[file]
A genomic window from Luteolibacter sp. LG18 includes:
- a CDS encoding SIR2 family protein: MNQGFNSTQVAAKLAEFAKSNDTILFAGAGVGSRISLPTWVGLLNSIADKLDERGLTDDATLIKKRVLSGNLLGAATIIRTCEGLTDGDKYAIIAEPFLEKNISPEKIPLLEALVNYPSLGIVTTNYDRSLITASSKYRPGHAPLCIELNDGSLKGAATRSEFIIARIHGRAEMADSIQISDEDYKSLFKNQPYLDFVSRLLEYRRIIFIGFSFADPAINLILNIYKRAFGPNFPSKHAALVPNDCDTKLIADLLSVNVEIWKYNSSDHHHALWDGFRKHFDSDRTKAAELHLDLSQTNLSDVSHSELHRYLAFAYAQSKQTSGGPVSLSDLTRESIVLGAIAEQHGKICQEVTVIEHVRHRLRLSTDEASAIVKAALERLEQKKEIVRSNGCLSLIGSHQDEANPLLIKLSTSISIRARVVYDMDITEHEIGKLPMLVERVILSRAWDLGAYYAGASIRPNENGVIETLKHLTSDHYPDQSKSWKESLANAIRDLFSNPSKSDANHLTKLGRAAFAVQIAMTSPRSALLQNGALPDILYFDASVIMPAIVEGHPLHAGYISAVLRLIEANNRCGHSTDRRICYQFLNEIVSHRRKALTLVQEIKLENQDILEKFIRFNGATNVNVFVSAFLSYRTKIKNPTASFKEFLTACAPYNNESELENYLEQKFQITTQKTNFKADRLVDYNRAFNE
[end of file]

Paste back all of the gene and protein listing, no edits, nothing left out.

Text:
A genomic window from Luteolibacter sp. LG18 includes:
- a CDS encoding SIR2 family protein: MNQGFNSTQVAAKLAEFAKSNDTILFAGAGVGSRISLPTWVGLLNSIADKLDERGLTDDATLIKKRVLSGNLLGAATIIRTCEGLTDGDKYAIIAEPFLEKNISPEKIPLLEALVNYPSLGIVTTNYDRSLITASSKYRPGHAPLCIELNDGSLKGAATRSEFIIARIHGRAEMADSIQISDEDYKSLFKNQPYLDFVSRLLEYRRIIFIGFSFADPAINLILNIYKRAFGPNFPSKHAALVPNDCDTKLIADLLSVNVEIWKYNSSDHHHALWDGFRKHFDSDRTKAAELHLDLSQTNLSDVSHSELHRYLAFAYAQSKQTSGGPVSLSDLTRESIVLGAIAEQHGKICQEVTVIEHVRHRLRLSTDEASAIVKAALERLEQKKEIVRSNGCLSLIGSHQDEANPLLIKLSTSISIRARVVYDMDITEHEIGKLPMLVERVILSRAWDLGAYYAGASIRPNENGVIETLKHLTSDHYPDQSKSWKESLANAIRDLFSNPSKSDANHLTKLGRAAFAVQIAMTSPRSALLQNGALPDILYFDASVIMPAIVEGHPLHAGYISAVLRLIEANNRCGHSTDRRICYQFLNEIVSHRRKALTLVQEIKLENQDILEKFIRFNGATNVNVFVSAFLSYRTKIKNPTASFKEFLTACAPYNNESELENYLEQKFQITTQKTNFKADRLVDYNRAFNE